We’re fortunate at The Ken Blanchard Companies to have dozens of talented people who’ve been with us for 10, 20, 30 years and more! These long-term employees bring value to our organization in so many ways. They have developed deep, trusting relationships with our clients and associates. Because they know our business inside and out, they’re effective and efficient. They’re a wonderful resource for newer employees, who can call on them for knowledge and support.
I don’t think it’s an accident that we have so many long-timers at our company. Over the years, our leadership team has made an ongoing effort to connect with our people, listen to their feedback, and meet their needs. As a result, many of them have fallen in love with our business and stayed for the long term. We value their contributions and are honored they’re part of our team.
It’s no secret that the cost of losing good people is high. A recent study showed that replacing an employee can cost a full third of that employee’s annual salary. With an average turnover rate of 18%, those expenses can add up quickly.
If you’d like to attract employees who will stay engaged and committed to your organization, here are five suggested best practices.
1. Recognize People
According to a Pew research study, 57% of the Americans who quit their jobs in 2021 left because they felt disrespected at work. Don’t let this happen in your organization. Treat people with respect by telling them you appreciate them and why.
What if you grew up in a family that didn’t openly express appreciation for one another, and acknowledging people makes you feel uncomfortable? My advice is to “fake it till you make it” and do it anyway. Catch people doing things right and give them detailed, specific praise for their accomplishments.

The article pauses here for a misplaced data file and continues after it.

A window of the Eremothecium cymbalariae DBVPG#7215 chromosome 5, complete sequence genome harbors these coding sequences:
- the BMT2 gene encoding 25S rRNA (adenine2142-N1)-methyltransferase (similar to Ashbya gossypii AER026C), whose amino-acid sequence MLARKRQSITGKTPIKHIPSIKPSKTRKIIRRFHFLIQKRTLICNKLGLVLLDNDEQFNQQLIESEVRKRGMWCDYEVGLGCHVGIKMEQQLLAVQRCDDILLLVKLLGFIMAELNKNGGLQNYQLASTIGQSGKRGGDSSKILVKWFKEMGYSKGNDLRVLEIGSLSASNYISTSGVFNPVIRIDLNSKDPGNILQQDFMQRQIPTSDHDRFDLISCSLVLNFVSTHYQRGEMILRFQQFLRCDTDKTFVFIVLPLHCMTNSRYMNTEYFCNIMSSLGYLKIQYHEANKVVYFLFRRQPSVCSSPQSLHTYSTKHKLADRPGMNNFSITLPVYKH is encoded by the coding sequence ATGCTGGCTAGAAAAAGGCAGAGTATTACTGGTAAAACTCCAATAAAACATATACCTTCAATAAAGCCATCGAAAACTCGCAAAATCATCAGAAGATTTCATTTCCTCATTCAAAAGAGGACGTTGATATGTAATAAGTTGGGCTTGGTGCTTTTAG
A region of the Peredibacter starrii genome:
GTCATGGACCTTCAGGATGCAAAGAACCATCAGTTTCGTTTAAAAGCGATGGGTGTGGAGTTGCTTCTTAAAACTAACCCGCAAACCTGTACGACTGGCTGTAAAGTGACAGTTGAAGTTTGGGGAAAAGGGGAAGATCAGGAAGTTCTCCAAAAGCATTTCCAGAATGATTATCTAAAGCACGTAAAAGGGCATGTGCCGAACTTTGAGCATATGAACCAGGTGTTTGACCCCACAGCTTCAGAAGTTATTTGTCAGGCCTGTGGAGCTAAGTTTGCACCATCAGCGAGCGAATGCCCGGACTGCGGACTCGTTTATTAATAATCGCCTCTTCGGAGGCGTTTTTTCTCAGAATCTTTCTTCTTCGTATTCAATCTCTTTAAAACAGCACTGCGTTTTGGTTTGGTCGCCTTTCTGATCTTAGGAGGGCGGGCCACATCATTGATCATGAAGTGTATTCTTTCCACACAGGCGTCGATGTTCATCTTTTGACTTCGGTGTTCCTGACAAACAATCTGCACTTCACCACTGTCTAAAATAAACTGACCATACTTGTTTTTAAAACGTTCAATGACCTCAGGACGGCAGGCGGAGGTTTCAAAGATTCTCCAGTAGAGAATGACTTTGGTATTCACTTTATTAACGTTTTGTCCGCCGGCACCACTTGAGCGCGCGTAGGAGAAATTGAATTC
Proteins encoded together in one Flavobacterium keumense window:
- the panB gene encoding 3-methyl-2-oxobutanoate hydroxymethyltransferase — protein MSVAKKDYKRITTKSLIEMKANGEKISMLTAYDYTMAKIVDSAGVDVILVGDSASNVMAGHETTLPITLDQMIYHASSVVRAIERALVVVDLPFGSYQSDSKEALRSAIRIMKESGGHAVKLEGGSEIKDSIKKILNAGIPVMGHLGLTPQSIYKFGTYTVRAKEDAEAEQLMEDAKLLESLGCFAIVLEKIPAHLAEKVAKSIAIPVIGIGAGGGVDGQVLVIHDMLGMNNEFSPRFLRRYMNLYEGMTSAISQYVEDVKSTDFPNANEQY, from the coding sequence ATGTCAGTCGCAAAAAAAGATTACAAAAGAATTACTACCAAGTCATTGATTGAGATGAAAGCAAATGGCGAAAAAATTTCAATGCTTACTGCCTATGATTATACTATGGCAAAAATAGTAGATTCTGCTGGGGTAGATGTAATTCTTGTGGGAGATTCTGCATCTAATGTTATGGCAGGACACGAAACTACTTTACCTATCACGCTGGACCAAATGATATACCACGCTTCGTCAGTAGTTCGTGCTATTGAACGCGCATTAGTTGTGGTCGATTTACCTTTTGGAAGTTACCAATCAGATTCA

While it’s important for companies to pay people well and provide benefits, don’t underestimate the power of recognizing people for their contributions. After analyzing 1.7 million employee survey responses, A Great Place to Work found that the most important driver of good work was recognition (37%), not promotions (4%) or more pay (7%).
At Blanchard, we bake recognition into our culture with our People’s Choice Awards. The awards tie into the values our company seeks to live. The Dream Team Award, the Authenticity Award, the Most Values-Led Player Award, and the Unsung Hero Award are just a few examples.
2: Partner with People
One of the most effective ways to retain your best people is to be there for them over the long term. That means regularly setting goals with them and giving them appropriate direction and support, depending on their development level on each task.
Goal setting is an ongoing process, not just something you do once a year at performance review time. Meet with each of your direct reports at least twice a month to listen to their concerns and ask how you can help them succeed in achieving their goals.
3. Keep Showing Up for People
One mistake a lot of managers make is that once a direct report becomes good at their job, the manager disappears on them. Don’t ghost your people. While it’s great to give self-reliant achievers autonomy, everybody needs acknowledgment. Keep showing people that you’re behind them by giving them clear, specific feedback on their work. And if something goes wrong, help them get back on track. Whatever you do, don’t become a seagull manager who flies in, makes a lot of noise, dumps on everyone, and flies out. That’s a management style I hoped would go out of fashion by now. Unfortunately, it’s still around.
4. Help People Grow
If a company is going to retain top talent, it must provide growth opportunities. Recently, our company offered a series of meetings to help people explore career development at Blanchard. On an individual level, help your direct reports grow by giving them a stretch project—something they haven’t done before—and let them know you’ll be there to provide direction and support if they get stuck. Not only will this empower your people, it also will benefit the organization by building skills and bench strength.
5. Let People Be Human
Organizations are made up of human beings—at least until AI and the robots take over! Human beings function best when they have a work-life balance. If you want people to stick around year after year, don’t pass judgment on them when they take time for themselves and their families. In fact, encourage them to do so.
Many research studies suggest that there are very real benefits to being in a successful long-term relationship: couples who stay together are healthier, wealthier, and happier. I think the same thing may be true for organizations. Start putting these five practices to work today to keep your top talent for the long term—and let me know how it goes!